Conservative Resistance To Online Gambling Regulation Growing
There is a fight brewing in Washington over the legalization of online gambling. Representative Barney Frank (D-MA) has introduced long awaited legislation to issue licenses and regulate online gambling providers in the United States. The move is expected to galvanize supporters on both sides of the issue. Unfortunately for the prospects of a valuable debate on US gambling policy, proponents of the ban seem happy to continue with the same old stump thumping nonsense.
Congressman Spencer Bachus (R-AL) said on his website, "Illegal off-shore Internet gambling sites are a criminal enterprise and allowing them to operate unfettered in the United States would present a clear danger to our youth, who are subject to becoming addicted to gambling at an early age." Bachus is Frank's opposition on the financial services committee.
Bachus has a point. Illegal activities are in fact criminal. Such statements of the obvious are known as tautologies. Wikipedia's definition of a tautology offers some insight into Representative Bachus' motivations. From the wikipedia page:
"A rhetorical tautology can also be defined as a series of statements that comprise an argument, whereby the statements are constructed in such a way that the truth of the propositions are guaranteed or that the truth of the propositions cannot be disputed by defining a term in terms of another self referentially. Consequently the statement conveys no useful information regardless of its length or complexity making it unfalsifiable. It is a way of formulating a description such that it masquerades as an explanation when the real reason for the phenomena cannot be independently derived." (underline added)
Bingo. Bachus fails to address the fact that Frank's legislation would decriminalize online gambling. So much for the power of tautologies.
Bachus does make an actual argument regarding underage gambling. His argument is that online gambling should be illegal for all Americans, adult and child alike, so that children cannot become addicted to gambling. I suppose it must follow that Bachus also believes that tobacco should be illegal for all US citizens since so many American children are becoming addicted to that (much more lethal) activity as well.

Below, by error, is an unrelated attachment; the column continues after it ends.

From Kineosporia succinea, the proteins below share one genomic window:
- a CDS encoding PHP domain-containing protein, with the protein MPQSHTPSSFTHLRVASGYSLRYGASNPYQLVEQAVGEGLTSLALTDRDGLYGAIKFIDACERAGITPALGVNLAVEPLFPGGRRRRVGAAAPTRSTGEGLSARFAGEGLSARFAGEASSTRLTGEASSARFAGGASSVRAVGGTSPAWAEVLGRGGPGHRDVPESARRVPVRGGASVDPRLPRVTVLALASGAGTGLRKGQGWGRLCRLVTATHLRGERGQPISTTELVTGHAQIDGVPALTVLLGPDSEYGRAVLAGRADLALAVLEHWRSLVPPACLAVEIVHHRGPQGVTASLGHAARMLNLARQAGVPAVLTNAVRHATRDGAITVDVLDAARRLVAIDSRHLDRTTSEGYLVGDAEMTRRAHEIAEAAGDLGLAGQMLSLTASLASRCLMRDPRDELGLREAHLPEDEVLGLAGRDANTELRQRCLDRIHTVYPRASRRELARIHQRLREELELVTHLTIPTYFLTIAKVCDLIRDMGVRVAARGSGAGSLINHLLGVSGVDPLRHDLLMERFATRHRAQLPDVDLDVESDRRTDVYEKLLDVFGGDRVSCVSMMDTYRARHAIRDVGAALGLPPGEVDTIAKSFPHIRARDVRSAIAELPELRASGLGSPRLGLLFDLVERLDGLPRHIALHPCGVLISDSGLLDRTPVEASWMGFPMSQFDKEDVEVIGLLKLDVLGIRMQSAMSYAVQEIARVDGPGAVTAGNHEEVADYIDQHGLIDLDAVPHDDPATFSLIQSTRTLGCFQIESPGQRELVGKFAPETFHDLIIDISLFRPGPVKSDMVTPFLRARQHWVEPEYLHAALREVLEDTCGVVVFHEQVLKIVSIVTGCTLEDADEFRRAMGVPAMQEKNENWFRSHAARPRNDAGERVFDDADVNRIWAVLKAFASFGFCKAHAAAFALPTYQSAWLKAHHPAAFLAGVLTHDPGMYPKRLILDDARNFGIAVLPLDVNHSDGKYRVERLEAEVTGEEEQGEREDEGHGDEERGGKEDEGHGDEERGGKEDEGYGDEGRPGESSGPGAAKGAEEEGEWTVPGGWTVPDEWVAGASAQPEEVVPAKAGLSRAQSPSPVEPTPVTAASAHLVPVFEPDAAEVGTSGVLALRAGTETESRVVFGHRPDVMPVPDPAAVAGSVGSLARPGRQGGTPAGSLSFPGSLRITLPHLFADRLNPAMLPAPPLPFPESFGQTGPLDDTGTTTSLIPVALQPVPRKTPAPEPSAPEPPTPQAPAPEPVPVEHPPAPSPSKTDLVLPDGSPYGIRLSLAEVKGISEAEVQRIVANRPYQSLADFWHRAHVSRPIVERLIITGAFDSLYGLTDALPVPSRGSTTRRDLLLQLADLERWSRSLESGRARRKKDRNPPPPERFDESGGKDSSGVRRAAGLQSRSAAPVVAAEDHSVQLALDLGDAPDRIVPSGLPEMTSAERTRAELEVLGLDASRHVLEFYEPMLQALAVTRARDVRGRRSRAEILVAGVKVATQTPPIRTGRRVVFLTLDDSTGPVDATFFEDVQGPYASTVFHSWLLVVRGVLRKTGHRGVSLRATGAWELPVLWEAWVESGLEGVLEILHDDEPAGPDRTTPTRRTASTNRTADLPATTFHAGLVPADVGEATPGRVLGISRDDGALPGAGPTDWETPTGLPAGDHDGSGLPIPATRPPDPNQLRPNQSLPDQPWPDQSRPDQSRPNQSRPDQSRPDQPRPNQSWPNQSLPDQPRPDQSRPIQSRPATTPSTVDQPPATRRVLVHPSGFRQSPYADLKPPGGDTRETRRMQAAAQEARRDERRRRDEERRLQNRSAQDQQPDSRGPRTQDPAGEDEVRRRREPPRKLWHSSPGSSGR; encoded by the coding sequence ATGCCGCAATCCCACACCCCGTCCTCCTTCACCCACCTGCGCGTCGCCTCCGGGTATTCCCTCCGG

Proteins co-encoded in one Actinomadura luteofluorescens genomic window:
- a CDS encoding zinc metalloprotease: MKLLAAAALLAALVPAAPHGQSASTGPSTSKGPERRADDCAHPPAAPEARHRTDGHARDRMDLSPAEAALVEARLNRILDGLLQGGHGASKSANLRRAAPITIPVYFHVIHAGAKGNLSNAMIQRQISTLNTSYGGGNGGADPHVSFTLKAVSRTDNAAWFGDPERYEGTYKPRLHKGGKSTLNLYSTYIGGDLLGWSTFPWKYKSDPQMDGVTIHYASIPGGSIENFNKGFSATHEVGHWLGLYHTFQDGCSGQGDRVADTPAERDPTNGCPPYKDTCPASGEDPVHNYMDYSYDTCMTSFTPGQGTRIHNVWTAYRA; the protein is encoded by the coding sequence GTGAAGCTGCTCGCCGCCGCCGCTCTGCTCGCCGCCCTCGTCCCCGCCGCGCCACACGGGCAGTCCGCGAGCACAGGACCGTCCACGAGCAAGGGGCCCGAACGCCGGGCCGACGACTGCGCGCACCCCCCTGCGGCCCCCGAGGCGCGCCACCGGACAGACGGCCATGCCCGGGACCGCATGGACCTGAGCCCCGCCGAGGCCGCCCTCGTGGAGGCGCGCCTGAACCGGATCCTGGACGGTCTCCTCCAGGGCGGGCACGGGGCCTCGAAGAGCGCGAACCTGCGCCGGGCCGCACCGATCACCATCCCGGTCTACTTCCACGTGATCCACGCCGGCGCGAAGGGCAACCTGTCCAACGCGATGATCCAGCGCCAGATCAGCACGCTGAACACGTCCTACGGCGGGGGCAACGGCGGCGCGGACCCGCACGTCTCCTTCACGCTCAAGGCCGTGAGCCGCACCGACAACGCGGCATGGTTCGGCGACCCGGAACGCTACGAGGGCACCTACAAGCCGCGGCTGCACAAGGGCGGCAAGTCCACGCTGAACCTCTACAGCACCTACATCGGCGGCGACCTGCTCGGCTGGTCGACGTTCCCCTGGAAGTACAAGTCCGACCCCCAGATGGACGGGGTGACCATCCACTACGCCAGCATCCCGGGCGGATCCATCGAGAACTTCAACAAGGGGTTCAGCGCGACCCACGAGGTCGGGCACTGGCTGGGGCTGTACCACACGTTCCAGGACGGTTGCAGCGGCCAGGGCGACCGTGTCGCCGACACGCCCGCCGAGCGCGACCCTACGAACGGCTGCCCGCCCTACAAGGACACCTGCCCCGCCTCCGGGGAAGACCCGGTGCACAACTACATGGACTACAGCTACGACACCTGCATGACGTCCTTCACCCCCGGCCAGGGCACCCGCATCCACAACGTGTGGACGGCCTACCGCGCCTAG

The prohibitionist argument is really just a facade. The claims of protecting America from the social ills of gambling may sound reasonable but they miss the point entirely. Much like alcohol and tobacco, gambling is part of our society and always will be. Our policy makers can decide to regulate these industries and keep them under control like they did with alcohol and tobacco, or they can attempt to ban them altogether as with gambling. Unfortunately for the prohibitionists, the bans don't work. They merely drive the industries underground where there are less safeguards against underage and compulsive gambling.
As it turns out, regulating online gambling would probably decrease underage gambling. So much for Bachus' feeble argument.
The fact is politicians and morality minions like Focus on the Family are more than happy to demonize an industry like online gambling for political gain. Nothing stirs up the base quite like the threat of a casino in every living room. What the prohibitionists won't be mentioning is that online gambling is still a thriving industry despite attempts to ban it. They also won't be mentioning a recent Harvard study indicating that online gambling does not increase compulsive gambling behavior.
Although many conservative social groups are opposed to regulation, the issue of online gambling is not as partisan as it may seem. In February, the Poker Players' Alliance was a cosponsor for the Conservative Political Action Conference in Wasington DC. PPA chairman, former senator Alfonse D'Amato (R-NY) explained in a letter to thehill.com that the response to the poker issue was very positive among many conservatives and the idea that this issue is divisive is false.
It's time for a change. Conservatives and liberals alike agree. Don't be fooled by the moralists.
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